Sleep Consistency:

If possible, try to wake up and go to sleep during the same time each and every day including weekends. This way, your body establishes a routine and its easier to fall asleep at night and wake up in the morning. It might be tempting to skim on sleep during the week and then sleep in during the weekends. While the extra few hours of sleep during the weekend may feel good, research has shown that you cannot make up sleep debt because its hard to make up for the REM (Rapid Eye Movement)sleep that you have missed. Also, REM sleep is a vital stage of sleep due to its restorative properties.

Take A Nap:

The reality is that in this day and age it is difficult to get an adequate amount of sleep each and every night. Taking a quick 30 minute nap during the day can help you feel rejuevenated. Even if you do get enough sleep at night, a nap can help you reenergize your brain. Its best to take your nap anytime before 3 pm so that you don’t confuse your circadian rythm and you don’t disrupt your nightime sleep.

Bonus tip: If you are someone who drinks coffee, consider drinking a cup before your nap and the caffeine will work as a natural alarm clock because it will kick-in, in 30 minutes and wake you up from your nap.

Temperature:

The room temperature can definitely impact the quantity and quality of our sleep. The National Sleep Foundation recommends 65 degrees as the ideal room temperature for sleep. They also argue that anything above 75 degrees our below 54 degrees can disrupt our sleep. Of course, this is just a general estimate and the climate that we are from also influences our temperature preferences.

Food:

Personally, I often feel sleepy after I eat pasta and I know that a lot of people feel sleepy after eating Turkey.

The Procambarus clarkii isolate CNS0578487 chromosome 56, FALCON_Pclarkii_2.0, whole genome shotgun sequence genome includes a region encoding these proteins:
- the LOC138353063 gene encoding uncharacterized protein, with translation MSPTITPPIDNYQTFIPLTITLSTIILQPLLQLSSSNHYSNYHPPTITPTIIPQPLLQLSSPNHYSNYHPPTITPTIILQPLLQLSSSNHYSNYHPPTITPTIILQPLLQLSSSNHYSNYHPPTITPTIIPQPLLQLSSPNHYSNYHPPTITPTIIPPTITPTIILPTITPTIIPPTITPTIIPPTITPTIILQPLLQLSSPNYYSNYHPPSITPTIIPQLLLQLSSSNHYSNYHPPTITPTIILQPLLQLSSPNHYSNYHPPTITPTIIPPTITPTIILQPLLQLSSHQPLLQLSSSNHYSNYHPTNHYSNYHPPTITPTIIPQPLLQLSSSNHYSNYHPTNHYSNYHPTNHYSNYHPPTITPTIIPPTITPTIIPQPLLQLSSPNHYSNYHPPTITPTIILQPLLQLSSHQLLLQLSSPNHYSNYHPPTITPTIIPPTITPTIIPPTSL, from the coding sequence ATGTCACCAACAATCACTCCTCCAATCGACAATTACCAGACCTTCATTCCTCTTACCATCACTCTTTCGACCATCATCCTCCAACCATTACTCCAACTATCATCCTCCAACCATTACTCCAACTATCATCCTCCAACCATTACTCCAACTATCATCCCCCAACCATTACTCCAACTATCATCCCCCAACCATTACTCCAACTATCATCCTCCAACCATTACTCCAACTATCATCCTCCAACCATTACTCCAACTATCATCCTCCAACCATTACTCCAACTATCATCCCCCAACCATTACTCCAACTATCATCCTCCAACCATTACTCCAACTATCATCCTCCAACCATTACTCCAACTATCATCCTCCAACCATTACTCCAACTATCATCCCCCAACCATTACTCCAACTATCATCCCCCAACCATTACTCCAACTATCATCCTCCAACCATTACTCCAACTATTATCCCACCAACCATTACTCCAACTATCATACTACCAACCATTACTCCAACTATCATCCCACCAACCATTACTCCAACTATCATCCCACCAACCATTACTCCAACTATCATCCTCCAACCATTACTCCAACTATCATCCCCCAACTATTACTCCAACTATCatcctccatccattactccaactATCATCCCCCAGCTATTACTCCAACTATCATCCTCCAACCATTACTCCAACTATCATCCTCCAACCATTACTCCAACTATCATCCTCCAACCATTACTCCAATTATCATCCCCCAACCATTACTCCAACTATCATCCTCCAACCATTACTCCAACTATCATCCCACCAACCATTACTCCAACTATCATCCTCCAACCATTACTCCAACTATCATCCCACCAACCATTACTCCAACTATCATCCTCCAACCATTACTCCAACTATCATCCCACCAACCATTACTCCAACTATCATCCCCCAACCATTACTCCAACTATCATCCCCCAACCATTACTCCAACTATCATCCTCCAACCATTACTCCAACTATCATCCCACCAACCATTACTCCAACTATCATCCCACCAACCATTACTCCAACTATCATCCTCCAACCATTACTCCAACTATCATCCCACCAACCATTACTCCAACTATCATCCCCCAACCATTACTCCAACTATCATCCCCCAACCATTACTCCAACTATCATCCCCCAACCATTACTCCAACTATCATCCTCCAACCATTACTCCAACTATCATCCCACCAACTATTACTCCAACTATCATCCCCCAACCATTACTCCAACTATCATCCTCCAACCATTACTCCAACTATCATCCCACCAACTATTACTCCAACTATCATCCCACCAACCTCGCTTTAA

However, when it comes to food and sleep its more about what kind of foods you should avoid rather than what foods to eat. Although different foods may work for different people, they ‘re aren’t many foods that experts believe can really help us fall asleep.

However, there are foods that should be avoided before bedtime:

Foods High in Sugar: If you consume a lot of sugar before bed, your blood sugar levels will become very high and your body has to release hormones to decrease your blood sugar and this process may temporarily disturb your sleep.

Caffeine: We all have a different caffeine sensitivity but a 2013 study showed that people who drank coffee 6 hours before bed lost about an hour of sleep at night. So, its best to stop drinking caffeine way before bedtime.

Late Dinners: Since it can take between two to three hours for our body to digest a meal, it is best to avoid eating a large meal right before bed. This is especially true for those who suffer from acid reflux disease.

Spicy Foods: For some people, spicy foods can cause bloating and heartburn.

High Fat Foods: Its best to avoid high fat foods as much as possible because research has linked high fat foods with excessive sleepiness during the daytime.

Alcohol: At first, alcohol can help you fall asleep faster but it can disrupt the quality of your sleep.

Exercise:

We all know how beneficial exercise is for our overall health and well-being. Now, research has shown that regular exercise can improve the quantity and quality of our sleep. One study from Oregon State University found that 150 minutes of moderate exercise a week can act as a great non-pharmaceutical way of improving our sleep. The only caveat is that it takes time to reap the sleep benefits of exercise. A study from Northwestern University showed that exercise added 45 minutes of extra sleep but it took four months to see results.

Overall, sleep is something that most of us love and all of us need. I really hope that you find some of these tips helpful in getting better sleep!

With Love,

Yasmin